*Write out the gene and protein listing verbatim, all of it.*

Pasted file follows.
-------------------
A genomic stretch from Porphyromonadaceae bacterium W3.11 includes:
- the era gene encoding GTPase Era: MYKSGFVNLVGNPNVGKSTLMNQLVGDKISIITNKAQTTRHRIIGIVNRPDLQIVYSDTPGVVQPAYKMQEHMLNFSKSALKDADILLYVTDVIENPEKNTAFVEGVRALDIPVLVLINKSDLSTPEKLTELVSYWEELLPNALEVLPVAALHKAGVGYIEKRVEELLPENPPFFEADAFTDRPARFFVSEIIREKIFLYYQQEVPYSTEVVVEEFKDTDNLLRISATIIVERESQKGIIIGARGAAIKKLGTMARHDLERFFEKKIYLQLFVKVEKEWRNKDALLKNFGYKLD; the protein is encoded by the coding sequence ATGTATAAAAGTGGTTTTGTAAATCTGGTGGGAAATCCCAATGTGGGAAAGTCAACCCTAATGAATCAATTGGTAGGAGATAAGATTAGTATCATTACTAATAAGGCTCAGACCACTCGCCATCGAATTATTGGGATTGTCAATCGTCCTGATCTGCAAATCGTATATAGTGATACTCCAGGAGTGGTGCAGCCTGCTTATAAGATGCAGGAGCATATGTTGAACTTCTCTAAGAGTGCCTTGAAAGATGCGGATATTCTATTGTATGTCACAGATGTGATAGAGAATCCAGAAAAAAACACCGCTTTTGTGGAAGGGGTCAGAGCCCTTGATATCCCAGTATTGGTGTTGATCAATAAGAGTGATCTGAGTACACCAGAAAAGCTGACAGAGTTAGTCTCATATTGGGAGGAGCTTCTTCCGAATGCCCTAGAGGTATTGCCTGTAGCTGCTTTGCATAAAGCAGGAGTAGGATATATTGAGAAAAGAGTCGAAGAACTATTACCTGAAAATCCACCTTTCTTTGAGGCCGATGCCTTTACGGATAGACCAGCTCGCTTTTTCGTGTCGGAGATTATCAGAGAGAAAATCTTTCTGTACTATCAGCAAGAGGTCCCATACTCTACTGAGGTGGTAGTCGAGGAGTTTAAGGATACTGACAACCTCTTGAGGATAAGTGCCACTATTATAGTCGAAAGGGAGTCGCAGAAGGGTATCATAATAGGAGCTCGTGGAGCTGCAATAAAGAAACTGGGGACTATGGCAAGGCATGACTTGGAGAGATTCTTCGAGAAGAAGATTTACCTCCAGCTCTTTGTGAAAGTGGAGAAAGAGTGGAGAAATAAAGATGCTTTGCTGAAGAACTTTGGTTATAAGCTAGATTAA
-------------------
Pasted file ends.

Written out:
A genomic stretch from Porphyromonadaceae bacterium W3.11 includes:
- the era gene encoding GTPase Era: MYKSGFVNLVGNPNVGKSTLMNQLVGDKISIITNKAQTTRHRIIGIVNRPDLQIVYSDTPGVVQPAYKMQEHMLNFSKSALKDADILLYVTDVIENPEKNTAFVEGVRALDIPVLVLINKSDLSTPEKLTELVSYWEELLPNALEVLPVAALHKAGVGYIEKRVEELLPENPPFFEADAFTDRPARFFVSEIIREKIFLYYQQEVPYSTEVVVEEFKDTDNLLRISATIIVERESQKGIIIGARGAAIKKLGTMARHDLERFFEKKIYLQLFVKVEKEWRNKDALLKNFGYKLD; the protein is encoded by the coding sequence ATGTATAAAAGTGGTTTTGTAAATCTGGTGGGAAATCCCAATGTGGGAAAGTCAACCCTAATGAATCAATTGGTAGGAGATAAGATTAGTATCATTACTAATAAGGCTCAGACCACTCGCCATCGAATTATTGGGATTGTCAATCGTCCTGATCTGCAAATCGTATATAGTGATACTCCAGGAGTGGTGCAGCCTGCTTATAAGATGCAGGAGCATATGTTGAACTTCTCTAAGAGTGCCTTGAAAGATGCGGATATTCTATTGTATGTCACAGATGTGATAGAGAATCCAGAAAAAAACACCGCTTTTGTGGAAGGGGTCAGAGCCCTTGATATCCCAGTATTGGTGTTGATCAATAAGAGTGATCTGAGTACACCAGAAAAGCTGACAGAGTTAGTCTCATATTGGGAGGAGCTTCTTCCGAATGCCCTAGAGGTATTGCCTGTAGCTGCTTTGCATAAAGCAGGAGTAGGATATATTGAGAAAAGAGTCGAAGAACTATTACCTGAAAATCCACCTTTCTTTGAGGCCGATGCCTTTACGGATAGACCAGCTCGCTTTTTCGTGTCGGAGATTATCAGAGAGAAAATCTTTCTGTACTATCAGCAAGAGGTCCCATACTCTACTGAGGTGGTAGTCGAGGAGTTTAAGGATACTGACAACCTCTTGAGGATAAGTGCCACTATTATAGTCGAAAGGGAGTCGCAGAAGGGTATCATAATAGGAGCTCGTGGAGCTGCAATAAAGAAACTGGGGACTATGGCAAGGCATGACTTGGAGAGATTCTTCGAGAAGAAGATTTACCTCCAGCTCTTTGTGAAAGTGGAGAAAGAGTGGAGAAATAAAGATGCTTTGCTGAAGAACTTTGGTTATAAGCTAGATTAA